Mr Bates says most farmers can tackle rat control themselves if they place enough bait in the right locations but stresses: “It’s no good putting out bait just where you see the rats.”


Bait rat


The increased numbers of rats that are over-wintering in the UK – and not being controlled by bait – are leading to high populations still being around in spring.


“It’s probably because rats are thriving inside clamps of maize and whole-crop silages during the winter. Farmers who have these forages but haven’t controlled rats before should be extremely vigilant this year. Even when they haven’t seen rats they’ll probably have them living in these clamps.


“The best strategy is to leave the maize or whole-crop in the clamp for three weeks after it has been harvested. That allows time for rats to move in from the fields. If you start to use bait immediately you may destroy the farm’s residual rat population but will fail to deal with in-coming rats that follow the crop on to the farm.”


Mr Bates says contamination levels can pose a serious risk to stock that is fed forage in which rats are living, breeding and fouling. “Leptospirosis is the number one risk but it’s a very difficult decision for a farmer to ascertain the risks posed to his stock when fed from a clamp he knows has been infested with rats. I would advise caution in those circumstances and to seek advice from a vet.”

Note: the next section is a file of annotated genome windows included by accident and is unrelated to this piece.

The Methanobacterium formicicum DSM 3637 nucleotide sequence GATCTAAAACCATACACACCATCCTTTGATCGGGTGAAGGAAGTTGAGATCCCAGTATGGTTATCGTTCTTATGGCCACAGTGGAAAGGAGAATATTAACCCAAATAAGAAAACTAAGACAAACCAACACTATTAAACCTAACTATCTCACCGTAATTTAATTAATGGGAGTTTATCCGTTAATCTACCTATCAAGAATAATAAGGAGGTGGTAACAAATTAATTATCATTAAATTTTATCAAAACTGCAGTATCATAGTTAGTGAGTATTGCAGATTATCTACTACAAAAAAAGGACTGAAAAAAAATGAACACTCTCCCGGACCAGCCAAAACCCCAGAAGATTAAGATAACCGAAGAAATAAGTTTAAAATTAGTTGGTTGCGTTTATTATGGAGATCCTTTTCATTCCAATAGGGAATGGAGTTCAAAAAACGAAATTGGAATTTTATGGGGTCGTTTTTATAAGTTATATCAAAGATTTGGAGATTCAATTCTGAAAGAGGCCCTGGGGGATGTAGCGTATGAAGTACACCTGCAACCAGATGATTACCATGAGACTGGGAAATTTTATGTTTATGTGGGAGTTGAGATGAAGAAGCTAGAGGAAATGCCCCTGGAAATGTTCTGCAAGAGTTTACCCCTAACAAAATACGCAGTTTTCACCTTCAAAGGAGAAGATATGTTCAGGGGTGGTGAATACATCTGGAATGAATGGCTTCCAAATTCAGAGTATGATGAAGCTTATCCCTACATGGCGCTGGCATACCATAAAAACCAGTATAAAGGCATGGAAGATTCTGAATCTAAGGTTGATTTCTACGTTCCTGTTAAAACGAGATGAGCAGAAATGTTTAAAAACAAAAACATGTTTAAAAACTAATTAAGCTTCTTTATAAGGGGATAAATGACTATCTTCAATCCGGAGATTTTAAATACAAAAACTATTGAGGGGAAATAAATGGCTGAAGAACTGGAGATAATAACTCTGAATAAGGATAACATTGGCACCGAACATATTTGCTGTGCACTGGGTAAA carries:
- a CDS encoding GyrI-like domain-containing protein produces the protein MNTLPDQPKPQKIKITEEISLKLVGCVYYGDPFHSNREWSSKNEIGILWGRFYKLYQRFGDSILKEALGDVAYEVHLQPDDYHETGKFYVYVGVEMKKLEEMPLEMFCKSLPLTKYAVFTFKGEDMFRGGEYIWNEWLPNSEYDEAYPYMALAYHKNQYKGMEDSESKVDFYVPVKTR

Case Study: Eddie Clay, Ellesmere, Shropshire



Eddie ClayEddie Clay is milking 190 cows at New Crickett near Ellesmere, Shropshire and carries around 300 head of stock on the farm. Maize and whole-crop forage is an important part of the herd’s winter feeding but about 15 years ago the farm was hit by huge influx of rats.


“It was a major problem. There were rats everywhere. We were putting bait down and it was taking up more and more time trying to keep on top of them – but it wasn’t succeeding,” says Mr Clay.


The farm has a large number of traditional brick-built two-storey buildings which provide an ideal environment for rats – as well as the farm’s clamps of forages.


“We used to see a lot of rats every day, we were almost tripping over them. But since we brought in Ewan Bates we’ve been on top of things. He puts tracking patches down to see where the rats are on the farm and works out where to lay the bait for best for the best results.


“When things were at their worst there was a lot of feed being contaminated but now we never let them get established. It’s not always easy to keep things very tidy on a farm but we try our best to restrict the places can move into.”